I look him in the eye, wanting to say, ‘you’re not going to intimidate me you macho, Mexican fuck’. But instead I say in a deep tone, “because it’s true.” I was so angry the rest of the workday. I felt the waiters stampeding over me and that the kitchen staff was standing with them. I asked Johnny to pay out the salaries, because I didn’t want to look at them.

The next day, Sunday, my day off, I had an appointment for a massage with a woman who I also considered a friend. My stress level was maxed, plus I had severe burns on my chest from a wave of hot oil splashing on me while frying fish. I felt feverish and dizzy from the heat that was being emitted from my body, The oil sizzled on my skin until I cried, out of physical pain, out of anger and exhaustion. When the massage was over I thought I was going to faint. She put wet towels on my chest that turned into hot water drenching my body over and over. Then my massage therapist/friend started chiming in,

“They’ve been stealing from you, you can’t let them back here, you know that!” She was into her first or second glass of wine. There wasn’t enough water to re-hydrate me or ice to cool me down and her words kept spilling like a drunken pour. Until finally, sometime after a lunch I invited her out to, I flipped, I jumped out of her SUV in the middle of the country (I say that meaning in a place away from my car and town):

“Fuck you both (massage therapist and boy friend, Johnny, who spent the whole afternoon telling me everything I had to rearrange in my business)! You have no idea what it’s like to be MMMEEEE! Let’s see you guys jump behind the grill and cook when someone doesn’t show, take the orders, pay the bills, do the menu planning, organize caterings and events, deal with lawsuits. On top of it I have to fire the waiters who are probably going to sue me. Let’s see if you want to pay all the money they’re going to suck out of me. Fuck YYYOOOUUU!” I stomped and screamed and cried and steamed heat, the relaxed ball of silly putty I should have been after an hour and a half massage turned to Medusa,  snakes slithering out of her fire-red, frizzy hair, blistered, bare feet jumping in a puddle of bubbling lava. So, it was decided, Johnny had a new position in the restaurant, the cashier.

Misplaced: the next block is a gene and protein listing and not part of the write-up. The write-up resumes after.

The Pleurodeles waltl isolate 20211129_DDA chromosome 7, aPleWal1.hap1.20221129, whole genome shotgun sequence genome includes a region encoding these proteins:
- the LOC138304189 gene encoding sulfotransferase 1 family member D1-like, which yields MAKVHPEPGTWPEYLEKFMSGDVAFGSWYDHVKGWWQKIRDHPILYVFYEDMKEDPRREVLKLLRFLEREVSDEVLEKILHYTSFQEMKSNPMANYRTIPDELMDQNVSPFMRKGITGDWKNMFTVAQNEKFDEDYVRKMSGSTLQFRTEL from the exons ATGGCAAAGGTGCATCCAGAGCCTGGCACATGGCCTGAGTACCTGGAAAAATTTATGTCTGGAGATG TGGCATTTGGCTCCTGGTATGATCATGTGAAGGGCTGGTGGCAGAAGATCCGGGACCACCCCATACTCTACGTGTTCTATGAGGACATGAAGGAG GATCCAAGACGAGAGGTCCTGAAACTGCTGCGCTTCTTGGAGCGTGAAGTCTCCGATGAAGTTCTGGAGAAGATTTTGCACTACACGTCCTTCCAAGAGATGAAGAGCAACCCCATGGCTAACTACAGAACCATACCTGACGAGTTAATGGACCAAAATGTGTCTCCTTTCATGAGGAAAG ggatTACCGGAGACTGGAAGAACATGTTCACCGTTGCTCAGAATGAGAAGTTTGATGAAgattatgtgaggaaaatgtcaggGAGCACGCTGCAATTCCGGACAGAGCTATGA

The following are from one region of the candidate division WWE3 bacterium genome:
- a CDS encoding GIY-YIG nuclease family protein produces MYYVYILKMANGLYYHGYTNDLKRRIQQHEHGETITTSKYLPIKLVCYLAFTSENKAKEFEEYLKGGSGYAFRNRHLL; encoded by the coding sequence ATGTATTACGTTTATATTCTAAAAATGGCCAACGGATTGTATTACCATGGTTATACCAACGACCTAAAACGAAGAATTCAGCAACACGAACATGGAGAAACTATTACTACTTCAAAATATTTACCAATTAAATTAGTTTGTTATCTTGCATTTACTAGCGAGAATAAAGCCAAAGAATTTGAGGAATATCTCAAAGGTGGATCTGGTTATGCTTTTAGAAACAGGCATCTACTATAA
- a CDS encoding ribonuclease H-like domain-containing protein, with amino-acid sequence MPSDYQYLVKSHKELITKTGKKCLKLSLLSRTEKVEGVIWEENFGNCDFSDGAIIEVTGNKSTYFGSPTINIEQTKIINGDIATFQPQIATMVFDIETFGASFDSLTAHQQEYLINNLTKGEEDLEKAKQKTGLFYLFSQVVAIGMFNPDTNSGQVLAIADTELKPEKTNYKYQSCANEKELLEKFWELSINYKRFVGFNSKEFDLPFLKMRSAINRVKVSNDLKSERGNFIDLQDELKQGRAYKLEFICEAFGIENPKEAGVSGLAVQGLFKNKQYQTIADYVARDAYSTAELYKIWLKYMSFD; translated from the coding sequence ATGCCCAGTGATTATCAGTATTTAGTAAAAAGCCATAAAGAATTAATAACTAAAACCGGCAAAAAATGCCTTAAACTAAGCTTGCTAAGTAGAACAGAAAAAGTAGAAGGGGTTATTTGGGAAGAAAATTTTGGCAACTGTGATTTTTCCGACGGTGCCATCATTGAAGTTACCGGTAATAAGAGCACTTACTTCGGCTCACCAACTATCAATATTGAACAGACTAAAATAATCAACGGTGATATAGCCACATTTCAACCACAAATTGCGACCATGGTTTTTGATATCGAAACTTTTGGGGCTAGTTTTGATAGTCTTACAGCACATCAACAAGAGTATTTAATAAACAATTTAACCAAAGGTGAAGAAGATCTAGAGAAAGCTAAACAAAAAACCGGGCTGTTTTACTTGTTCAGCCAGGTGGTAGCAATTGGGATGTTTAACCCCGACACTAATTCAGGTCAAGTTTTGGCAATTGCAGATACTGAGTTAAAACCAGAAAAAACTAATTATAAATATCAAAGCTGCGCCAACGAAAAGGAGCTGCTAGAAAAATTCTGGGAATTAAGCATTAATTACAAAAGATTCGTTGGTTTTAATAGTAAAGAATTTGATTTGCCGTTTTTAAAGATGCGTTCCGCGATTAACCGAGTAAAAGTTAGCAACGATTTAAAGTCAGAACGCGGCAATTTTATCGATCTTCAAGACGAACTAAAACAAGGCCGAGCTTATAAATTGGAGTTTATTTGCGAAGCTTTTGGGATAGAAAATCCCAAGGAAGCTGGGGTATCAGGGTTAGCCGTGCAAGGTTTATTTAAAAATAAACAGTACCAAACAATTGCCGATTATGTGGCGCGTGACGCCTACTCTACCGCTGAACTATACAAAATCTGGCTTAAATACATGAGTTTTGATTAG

Monday we came to work with new receipts from Office Depot and told the waiters what the new system was going to be: No Hands in the Till Except Johnnys’ and Norens’. Miguel huffed and puffed and like a cocky teenager bellowed,

“That’s just perfect!” The next day Alex didn’t show up for work, I immediately saw the increase in cash and Miguel walked out by Thursday. Yes, he hit me up for a nice chunk of money, but it was worth it to have it over with swiftly.

That happened about 8 months ago, I finally got a chance to finish this story. That was also the last time I got a massage. Being the tangled up wad of stress that I am after all the holiday events, I finally scheduled one, plus I still had another hour and a half coming to me from my prepaid package with the masseuse/friend. Having long ago received and spent her money she cancelled last minute on me 2 weeks in a row. Sometimes employees aren’t the only ones that need to be fired.